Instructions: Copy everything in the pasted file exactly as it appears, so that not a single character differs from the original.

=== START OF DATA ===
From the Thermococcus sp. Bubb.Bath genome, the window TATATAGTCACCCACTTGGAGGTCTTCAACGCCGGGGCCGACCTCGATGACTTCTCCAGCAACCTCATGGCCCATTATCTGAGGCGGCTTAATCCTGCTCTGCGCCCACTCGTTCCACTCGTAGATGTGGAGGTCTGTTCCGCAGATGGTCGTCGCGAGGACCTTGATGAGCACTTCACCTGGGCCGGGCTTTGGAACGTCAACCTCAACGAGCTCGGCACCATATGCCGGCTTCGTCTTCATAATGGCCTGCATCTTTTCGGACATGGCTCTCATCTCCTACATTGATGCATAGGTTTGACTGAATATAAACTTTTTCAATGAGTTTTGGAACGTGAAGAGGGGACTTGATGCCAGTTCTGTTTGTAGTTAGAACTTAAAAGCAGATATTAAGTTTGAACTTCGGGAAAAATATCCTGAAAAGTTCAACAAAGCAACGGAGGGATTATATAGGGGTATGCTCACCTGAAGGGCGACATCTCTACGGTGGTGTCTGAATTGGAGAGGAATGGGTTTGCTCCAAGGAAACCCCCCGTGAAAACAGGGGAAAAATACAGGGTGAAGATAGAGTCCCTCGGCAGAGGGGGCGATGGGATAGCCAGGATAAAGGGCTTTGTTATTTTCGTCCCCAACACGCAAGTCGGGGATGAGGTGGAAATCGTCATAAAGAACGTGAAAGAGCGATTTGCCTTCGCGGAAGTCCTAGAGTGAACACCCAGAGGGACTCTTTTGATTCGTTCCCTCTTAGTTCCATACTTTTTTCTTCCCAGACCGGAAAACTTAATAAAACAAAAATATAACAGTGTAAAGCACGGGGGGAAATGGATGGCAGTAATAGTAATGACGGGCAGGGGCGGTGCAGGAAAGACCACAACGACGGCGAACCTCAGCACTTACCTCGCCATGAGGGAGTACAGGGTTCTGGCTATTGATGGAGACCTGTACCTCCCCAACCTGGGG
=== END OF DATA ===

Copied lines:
From the Thermococcus sp. Bubb.Bath genome, the window TATATAGTCACCCACTTGGAGGTCTTCAACGCCGGGGCCGACCTCGATGACTTCTCCAGCAACCTCATGGCCCATTATCTGAGGCGGCTTAATCCTGCTCTGCGCCCACTCGTTCCACTCGTAGATGTGGAGGTCTGTTCCGCAGATGGTCGTCGCGAGGACCTTGATGAGCACTTCACCTGGGCCGGGCTTTGGAACGTCAACCTCAACGAGCTCGGCACCATATGCCGGCTTCGTCTTCATAATGGCCTGCATCTTTTCGGACATGGCTCTCATCTCCTACATTGATGCATAGGTTTGACTGAATATAAACTTTTTCAATGAGTTTTGGAACGTGAAGAGGGGACTTGATGCCAGTTCTGTTTGTAGTTAGAACTTAAAAGCAGATATTAAGTTTGAACTTCGGGAAAAATATCCTGAAAAGTTCAACAAAGCAACGGAGGGATTATATAGGGGTATGCTCACCTGAAGGGCGACATCTCTACGGTGGTGTCTGAATTGGAGAGGAATGGGTTTGCTCCAAGGAAACCCCCCGTGAAAACAGGGGAAAAATACAGGGTGAAGATAGAGTCCCTCGGCAGAGGGGGCGATGGGATAGCCAGGATAAAGGGCTTTGTTATTTTCGTCCCCAACACGCAAGTCGGGGATGAGGTGGAAATCGTCATAAAGAACGTGAAAGAGCGATTTGCCTTCGCGGAAGTCCTAGAGTGAACACCCAGAGGGACTCTTTTGATTCGTTCCCTCTTAGTTCCATACTTTTTTCTTCCCAGACCGGAAAACTTAATAAAACAAAAATATAACAGTGTAAAGCACGGGGGGAAATGGATGGCAGTAATAGTAATGACGGGCAGGGGCGGTGCAGGAAAGACCACAACGACGGCGAACCTCAGCACTTACCTCGCCATGAGGGAGTACAGGGTTCTGGCTATTGATGGAGACCTGTACCTCCCCAACCTGGGG